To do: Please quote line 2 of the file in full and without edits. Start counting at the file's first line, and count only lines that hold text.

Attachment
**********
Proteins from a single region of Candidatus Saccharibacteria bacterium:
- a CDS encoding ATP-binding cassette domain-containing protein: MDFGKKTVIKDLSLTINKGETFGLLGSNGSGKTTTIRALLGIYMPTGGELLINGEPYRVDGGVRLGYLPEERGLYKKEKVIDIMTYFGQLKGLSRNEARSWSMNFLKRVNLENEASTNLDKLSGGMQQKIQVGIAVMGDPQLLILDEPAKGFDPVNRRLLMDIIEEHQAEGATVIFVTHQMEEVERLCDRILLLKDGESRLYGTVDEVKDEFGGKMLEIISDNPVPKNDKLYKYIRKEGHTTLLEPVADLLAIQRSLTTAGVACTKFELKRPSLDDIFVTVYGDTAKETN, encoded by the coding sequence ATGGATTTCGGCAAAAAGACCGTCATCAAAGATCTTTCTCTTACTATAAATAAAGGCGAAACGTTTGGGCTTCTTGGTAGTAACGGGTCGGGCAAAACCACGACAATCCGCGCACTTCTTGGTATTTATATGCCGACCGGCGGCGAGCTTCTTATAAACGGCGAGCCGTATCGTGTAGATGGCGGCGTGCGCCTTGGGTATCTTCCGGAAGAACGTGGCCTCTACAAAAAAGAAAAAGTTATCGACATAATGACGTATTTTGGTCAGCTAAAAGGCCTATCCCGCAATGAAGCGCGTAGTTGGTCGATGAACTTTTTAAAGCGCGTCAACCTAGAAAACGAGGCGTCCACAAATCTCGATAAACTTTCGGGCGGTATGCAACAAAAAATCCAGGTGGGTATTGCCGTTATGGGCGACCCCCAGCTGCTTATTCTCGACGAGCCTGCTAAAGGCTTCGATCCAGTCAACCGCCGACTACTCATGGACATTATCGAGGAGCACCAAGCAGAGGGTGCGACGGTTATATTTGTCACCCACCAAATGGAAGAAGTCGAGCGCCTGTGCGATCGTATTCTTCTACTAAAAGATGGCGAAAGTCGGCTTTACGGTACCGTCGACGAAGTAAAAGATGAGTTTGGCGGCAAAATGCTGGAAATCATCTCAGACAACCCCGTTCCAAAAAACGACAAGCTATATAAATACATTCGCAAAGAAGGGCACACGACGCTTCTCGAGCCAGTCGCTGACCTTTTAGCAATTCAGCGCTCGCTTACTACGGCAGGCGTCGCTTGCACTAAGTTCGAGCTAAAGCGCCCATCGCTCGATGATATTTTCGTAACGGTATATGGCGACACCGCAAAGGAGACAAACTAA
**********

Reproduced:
- a CDS encoding ATP-binding cassette domain-containing protein: MDFGKKTVIKDLSLTINKGETFGLLGSNGSGKTTTIRALLGIYMPTGGELLINGEPYRVDGGVRLGYLPEERGLYKKEKVIDIMTYFGQLKGLSRNEARSWSMNFLKRVNLENEASTNLDKLSGGMQQKIQVGIAVMGDPQLLILDEPAKGFDPVNRRLLMDIIEEHQAEGATVIFVTHQMEEVERLCDRILLLKDGESRLYGTVDEVKDEFGGKMLEIISDNPVPKNDKLYKYIRKEGHTTLLEPVADLLAIQRSLTTAGVACTKFELKRPSLDDIFVTVYGDTAKETN, encoded by the coding sequence ATGGATTTCGGCAAAAAGACCGTCATCAAAGATCTTTCTCTTACTATAAATAAAGGCGAAACGTTTGGGCTTCTTGGTAGTAACGGGTCGGGCAAAACCACGACAATCCGCGCACTTCTTGGTATTTATATGCCGACCGGCGGCGAGCTTCTTATAAACGGCGAGCCGTATCGTGTAGATGGCGGCGTGCGCCTTGGGTATCTTCCGGAAGAACGTGGCCTCTACAAAAAAGAAAAAGTTATCGACATAATGACGTATTTTGGTCAGCTAAAAGGCCTATCCCGCAATGAAGCGCGTAGTTGGTCGATGAACTTTTTAAAGCGCGTCAACCTAGAAAACGAGGCGTCCACAAATCTCGATAAACTTTCGGGCGGTATGCAACAAAAAATCCAGGTGGGTATTGCCGTTATGGGCGACCCCCAGCTGCTTATTCTCGACGAGCCTGCTAAAGGCTTCGATCCAGTCAACCGCCGACTACTCATGGACATTATCGAGGAGCACCAAGCAGAGGGTGCGACGGTTATATTTGTCACCCACCAAATGGAAGAAGTCGAGCGCCTGTGCGATCGTATTCTTCTACTAAAAGATGGCGAAAGTCGGCTTTACGGTACCGTCGACGAAGTAAAAGATGAGTTTGGCGGCAAAATGCTGGAAATCATCTCAGACAACCCCGTTCCAAAAAACGACAAGCTATATAAATACATTCGCAAAGAAGGGCACACGACGCTTCTCGAGCCAGTCGCTGACCTTTTAGCAATTCAGCGCTCGCTTACTACGGCAGGCGTCGCTTGCACTAAGTTCGAGCTAAAGCGCCCATCGCTCGATGATATTTTCGTAACGGTATATGGCGACACCGCAAAGGAGACAAACTAA